President Obama recently signed a six-month federal spending measure with money for more work on the American Centrifuge research, development, and demonstration program, including in Oak Ridge, a USEC press release said.
The funding is part of the governmentâ€™s $280 million, or 80 percent, share of the $350 million cost-share program with USEC Inc. It’s meant to prove Americaâ€™s next generation of uranium enrichment technology and help national security and nuclear nonproliferation, the press release said.
TheÂ research, development, and demonstration, or RD&D, program will support about 1,200 jobs, mostly in Ohio and Tennessee, along with jobs in 26 other states including Pennsylvania, West Virginia, South Carolina, Michigan, and Alabama, the press release said.
It said the program was proposed by the Obama administration in its Fiscal Year 2013 budget submission to Congress and has received bipartisan backing from the U.S. House of Representatives and Senate. The â€œcontinuing resolutionâ€ signed by the president provides funding at an annual rate of $100 million for the RD&D program.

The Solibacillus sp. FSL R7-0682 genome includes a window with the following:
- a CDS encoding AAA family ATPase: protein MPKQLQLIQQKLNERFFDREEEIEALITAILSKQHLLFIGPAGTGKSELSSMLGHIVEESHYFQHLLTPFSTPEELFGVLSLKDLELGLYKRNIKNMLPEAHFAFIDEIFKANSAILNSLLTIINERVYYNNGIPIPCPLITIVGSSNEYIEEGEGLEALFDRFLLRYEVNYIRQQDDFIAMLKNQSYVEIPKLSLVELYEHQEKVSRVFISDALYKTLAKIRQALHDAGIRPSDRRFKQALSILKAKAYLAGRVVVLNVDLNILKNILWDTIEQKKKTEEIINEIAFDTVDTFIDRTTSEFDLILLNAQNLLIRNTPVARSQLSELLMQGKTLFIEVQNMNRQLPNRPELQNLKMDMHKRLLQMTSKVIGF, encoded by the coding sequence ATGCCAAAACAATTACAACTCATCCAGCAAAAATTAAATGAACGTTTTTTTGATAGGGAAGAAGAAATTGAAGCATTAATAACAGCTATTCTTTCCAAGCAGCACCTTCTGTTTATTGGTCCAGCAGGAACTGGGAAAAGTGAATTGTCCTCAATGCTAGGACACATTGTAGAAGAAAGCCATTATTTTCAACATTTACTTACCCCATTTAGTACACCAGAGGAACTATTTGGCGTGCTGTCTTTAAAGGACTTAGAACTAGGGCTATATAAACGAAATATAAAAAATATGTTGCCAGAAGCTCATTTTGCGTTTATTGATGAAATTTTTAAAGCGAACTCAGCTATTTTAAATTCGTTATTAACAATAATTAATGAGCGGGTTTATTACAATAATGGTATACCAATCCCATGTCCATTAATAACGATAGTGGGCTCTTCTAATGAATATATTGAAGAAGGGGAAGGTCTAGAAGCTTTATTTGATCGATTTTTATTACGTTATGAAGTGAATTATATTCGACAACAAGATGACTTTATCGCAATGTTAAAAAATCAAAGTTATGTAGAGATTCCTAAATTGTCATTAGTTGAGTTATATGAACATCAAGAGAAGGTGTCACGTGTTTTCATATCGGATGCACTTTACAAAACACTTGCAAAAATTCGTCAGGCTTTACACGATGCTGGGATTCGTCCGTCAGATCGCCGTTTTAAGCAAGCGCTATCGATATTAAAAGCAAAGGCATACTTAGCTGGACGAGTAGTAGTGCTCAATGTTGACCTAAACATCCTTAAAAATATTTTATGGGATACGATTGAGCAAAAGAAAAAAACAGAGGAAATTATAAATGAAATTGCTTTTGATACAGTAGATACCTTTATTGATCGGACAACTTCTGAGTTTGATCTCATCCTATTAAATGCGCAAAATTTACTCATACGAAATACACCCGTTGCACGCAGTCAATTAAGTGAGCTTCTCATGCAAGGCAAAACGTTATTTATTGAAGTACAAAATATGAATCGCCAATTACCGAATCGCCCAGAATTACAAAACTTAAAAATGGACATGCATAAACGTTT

USECâ€™s cost share is 20 percent, or $70 million of funding for the full RD&D program, the release said.
“USEC has already invested more than $2.3 billion and assembled a robust U.S. supply and manufacturing infrastructure to develop and deploy this U.S. technology,” the release said.
Here’s more information from the press release:
The federal government had previously provided $87.7 million of cost share funding to support RD&D program operations through the end of November 2012. Additional government funding beyond that included in the continuing resolution will be needed to meet the government cost-share of $280 million and complete the 19-month RD&D program in December 2013. USEC will continue working with Congress and the administration to identify funding sources to accomplish that objective.
The program calls for the manufacture and operation of 120 uranium enrichment centrifuge machines in a commercial cascade configuration. It seeks to accomplish five key technical milestones to retire technical risk, two of which have already been met, and to lay the groundwork for the commercial deployment of the American Centrifuge technology, which will create nearly 8,000 jobs and provide nuclear fuel to reactors around the world.
To date, USEC and its suppliers have built approximately 70 machines for the RD&D program and conditioned them with uranium gas. Machines continue to be built, and the program is on time and on budget.